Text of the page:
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Sister Rose Michele Boudreau

Sister Rose Michele Boudreau

“Wherever you go, I will go, wherever you live, I will live. Your people shall be my people, and your God, my God.” Ruth 1:16

“Sister Rose Michele Boudreau was first a Sister of Providence, second, an accomplished teacher and third, an artist, but some might debate the order of two and three,” said Sister Rosemary Schmalz, in a commentary for Sister Rose Michele that was written by Sister Patricia Linehan. Sister Rose Michele died Dec. 4.

Born Anna Marie Boudreau April 29, 1928, in Chicago, she was one of three daughters of James and Genevieve McGregor Boudreau. She attended St. Agnes Grade School and Providence High School, both in Chicago. On July 22, 1947, she entered the Congregation and professed first and perpetual vows Jan. 23, 1950, and 1955, respectively. Sister Rose Michele earned a bachelor’s degree in education with an art minor from Saint Mary-of-the-Woods College, a master’s degree in art education from Northern Illinois University and a master’s degree in spirituality from the University of San Francisco.

Sister Rose Michele’s first teaching ministry was at St. Mary, Richmond, Ind., in 1950. She spent two years at St. John, Whiting, Ind. Many of her teaching years were spent in Illinois, either in the classroom or as an administrator. Those classrooms included St. Mary, Aurora; and St. Andrew, St. Mel, St. David, St. Angela and St. Genevieve, Chicago. Sister Rose Michele also ministered as a principal at Corpus Christi, Oklahoma City, Okla. From 1975 to 1980, she served as the associate superintendent of schools for the Diocese of Peoria, Ill.

“Art students of Sister Rose Michele tell of miracle creations — making something out of nothing! Not one scrap, one jot, one tittle went to waste, and miracle of miracles, they were creations to behold! She began with urging and showing children how to imagine and how to create. She got rid of furniture. Children sat on the floor and moved about freely, exploring tools for learning. She took them to museums and plays and to see ‘Jesus Christ Superstar.’ She progressed to leading teachers to imagine and planted in them the seeds of possibility of newness and growth to lead children to learn in expanding and exciting new ways,” said Sister Rosemary.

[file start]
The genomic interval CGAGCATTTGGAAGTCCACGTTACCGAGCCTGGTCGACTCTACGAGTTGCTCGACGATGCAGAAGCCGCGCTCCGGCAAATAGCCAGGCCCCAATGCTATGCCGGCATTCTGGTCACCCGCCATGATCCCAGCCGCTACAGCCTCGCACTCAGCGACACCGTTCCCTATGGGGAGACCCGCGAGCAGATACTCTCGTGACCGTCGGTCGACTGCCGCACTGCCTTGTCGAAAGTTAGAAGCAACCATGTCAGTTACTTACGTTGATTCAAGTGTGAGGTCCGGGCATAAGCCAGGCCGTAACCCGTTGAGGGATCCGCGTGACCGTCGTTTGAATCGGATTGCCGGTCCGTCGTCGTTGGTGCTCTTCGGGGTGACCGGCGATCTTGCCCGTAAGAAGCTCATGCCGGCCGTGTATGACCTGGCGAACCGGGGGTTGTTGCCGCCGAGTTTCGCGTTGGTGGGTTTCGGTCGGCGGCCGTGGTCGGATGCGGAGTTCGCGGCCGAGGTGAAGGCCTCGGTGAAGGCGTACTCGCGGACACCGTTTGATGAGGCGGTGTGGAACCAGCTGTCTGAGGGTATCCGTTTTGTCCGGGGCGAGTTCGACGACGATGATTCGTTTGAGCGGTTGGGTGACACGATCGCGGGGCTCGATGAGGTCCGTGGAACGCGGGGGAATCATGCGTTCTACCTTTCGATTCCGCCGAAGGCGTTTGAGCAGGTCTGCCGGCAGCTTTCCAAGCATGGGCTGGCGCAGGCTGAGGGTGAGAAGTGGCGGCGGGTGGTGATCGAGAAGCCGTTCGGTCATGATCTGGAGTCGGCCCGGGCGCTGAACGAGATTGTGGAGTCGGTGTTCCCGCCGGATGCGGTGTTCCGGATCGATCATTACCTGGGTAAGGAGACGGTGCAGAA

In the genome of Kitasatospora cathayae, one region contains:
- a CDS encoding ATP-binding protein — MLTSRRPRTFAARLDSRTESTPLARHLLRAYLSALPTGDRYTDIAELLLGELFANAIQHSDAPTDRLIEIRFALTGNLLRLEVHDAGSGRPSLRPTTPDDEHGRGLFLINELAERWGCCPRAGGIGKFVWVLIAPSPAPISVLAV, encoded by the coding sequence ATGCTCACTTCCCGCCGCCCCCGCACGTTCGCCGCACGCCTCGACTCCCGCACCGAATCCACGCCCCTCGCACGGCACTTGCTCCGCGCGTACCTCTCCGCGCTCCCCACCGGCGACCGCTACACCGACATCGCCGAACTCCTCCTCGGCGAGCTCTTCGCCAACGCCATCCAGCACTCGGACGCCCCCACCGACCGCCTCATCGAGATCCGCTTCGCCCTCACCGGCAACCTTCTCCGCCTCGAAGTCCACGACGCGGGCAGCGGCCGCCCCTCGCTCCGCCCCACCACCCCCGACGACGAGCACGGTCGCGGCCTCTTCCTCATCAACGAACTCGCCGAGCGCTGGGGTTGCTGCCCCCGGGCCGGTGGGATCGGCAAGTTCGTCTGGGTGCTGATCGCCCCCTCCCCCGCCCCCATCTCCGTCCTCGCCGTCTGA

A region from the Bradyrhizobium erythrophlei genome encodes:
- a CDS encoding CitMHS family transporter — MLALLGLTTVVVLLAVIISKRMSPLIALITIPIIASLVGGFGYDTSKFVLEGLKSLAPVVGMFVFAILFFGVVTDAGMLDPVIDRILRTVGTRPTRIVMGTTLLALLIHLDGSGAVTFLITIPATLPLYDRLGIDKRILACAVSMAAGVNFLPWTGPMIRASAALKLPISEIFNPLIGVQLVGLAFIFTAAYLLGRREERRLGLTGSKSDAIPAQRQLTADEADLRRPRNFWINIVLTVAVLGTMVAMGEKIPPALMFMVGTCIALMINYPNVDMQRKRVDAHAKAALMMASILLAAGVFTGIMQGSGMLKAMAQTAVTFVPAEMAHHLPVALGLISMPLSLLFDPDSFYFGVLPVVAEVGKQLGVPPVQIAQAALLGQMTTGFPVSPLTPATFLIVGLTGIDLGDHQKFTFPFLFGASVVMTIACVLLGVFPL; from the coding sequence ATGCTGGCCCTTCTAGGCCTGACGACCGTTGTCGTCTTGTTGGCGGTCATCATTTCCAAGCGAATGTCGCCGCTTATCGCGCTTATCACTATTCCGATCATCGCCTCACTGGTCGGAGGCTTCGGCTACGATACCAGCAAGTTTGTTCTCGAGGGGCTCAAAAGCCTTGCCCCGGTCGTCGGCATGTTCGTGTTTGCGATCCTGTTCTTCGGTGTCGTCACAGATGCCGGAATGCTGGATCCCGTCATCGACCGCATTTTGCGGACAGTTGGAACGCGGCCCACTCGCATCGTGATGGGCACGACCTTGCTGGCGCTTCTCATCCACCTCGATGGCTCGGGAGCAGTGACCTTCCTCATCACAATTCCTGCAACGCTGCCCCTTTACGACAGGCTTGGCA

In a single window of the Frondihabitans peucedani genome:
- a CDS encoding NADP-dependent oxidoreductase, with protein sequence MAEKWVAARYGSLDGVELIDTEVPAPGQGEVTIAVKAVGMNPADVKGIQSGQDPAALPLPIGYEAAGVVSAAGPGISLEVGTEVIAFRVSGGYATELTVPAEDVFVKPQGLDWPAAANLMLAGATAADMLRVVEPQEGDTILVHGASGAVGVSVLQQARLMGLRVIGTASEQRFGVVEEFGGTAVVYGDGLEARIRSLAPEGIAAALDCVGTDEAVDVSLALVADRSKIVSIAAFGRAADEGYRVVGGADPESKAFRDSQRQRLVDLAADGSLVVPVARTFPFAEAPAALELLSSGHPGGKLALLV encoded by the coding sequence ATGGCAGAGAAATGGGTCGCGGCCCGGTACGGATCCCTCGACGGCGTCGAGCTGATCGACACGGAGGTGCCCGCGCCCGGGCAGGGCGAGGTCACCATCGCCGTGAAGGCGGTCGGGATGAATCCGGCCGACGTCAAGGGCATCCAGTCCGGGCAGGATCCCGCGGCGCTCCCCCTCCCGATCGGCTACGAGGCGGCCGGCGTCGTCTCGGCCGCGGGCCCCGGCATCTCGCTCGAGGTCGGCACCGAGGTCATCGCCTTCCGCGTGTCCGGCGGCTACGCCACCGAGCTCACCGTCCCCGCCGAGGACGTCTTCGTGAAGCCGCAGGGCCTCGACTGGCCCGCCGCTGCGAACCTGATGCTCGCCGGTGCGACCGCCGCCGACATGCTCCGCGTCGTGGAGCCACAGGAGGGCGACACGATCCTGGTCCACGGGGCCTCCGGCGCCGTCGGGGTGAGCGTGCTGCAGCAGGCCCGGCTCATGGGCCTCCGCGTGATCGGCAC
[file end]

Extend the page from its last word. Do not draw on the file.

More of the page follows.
But Sister Rose Michele’s love of art wasn’t limited to sharing it with teachers and students in the Midwest. “Late in the 1970s, a call went out from the general superior asking all sisters to consider a mission assignment to Taiwan,” recalled Sister Rosemary. “Sister Rose Michele discerned with a group of sisters in Chicago. Her discernment question was simple, ‘Why not?’ She found no reasons to hold back, but she wondered if learning the language would be possible.”

From 1980 to 1992, Sister Rose Michele ministered in a variety of roles in Taiwan. During those 12 years, she ministered as an instructor, and spiritual and retreat director at Mother Marie Gratia Spirituality Center, Providence College and Fu Jen University.

After returning to the Woods in 1992, she ministered as the program director of creativity for self-development. “She branched out to include all sisters at the Woods who wished to experiment in any art form. This included weekly sessions in spirituality with the novices in which she gently encouraged less words, more openness and listening to the inner voice — and no such thing as ‘I can’t,’” said Sister Rosemary.

The Mass of Christian Burial for Sister Rose Michele was celebrated Dec. 9, with the Rev. Daniel Hopcus presiding. She is survived by a sister, Rita Lynch of Orland Park, Ill.

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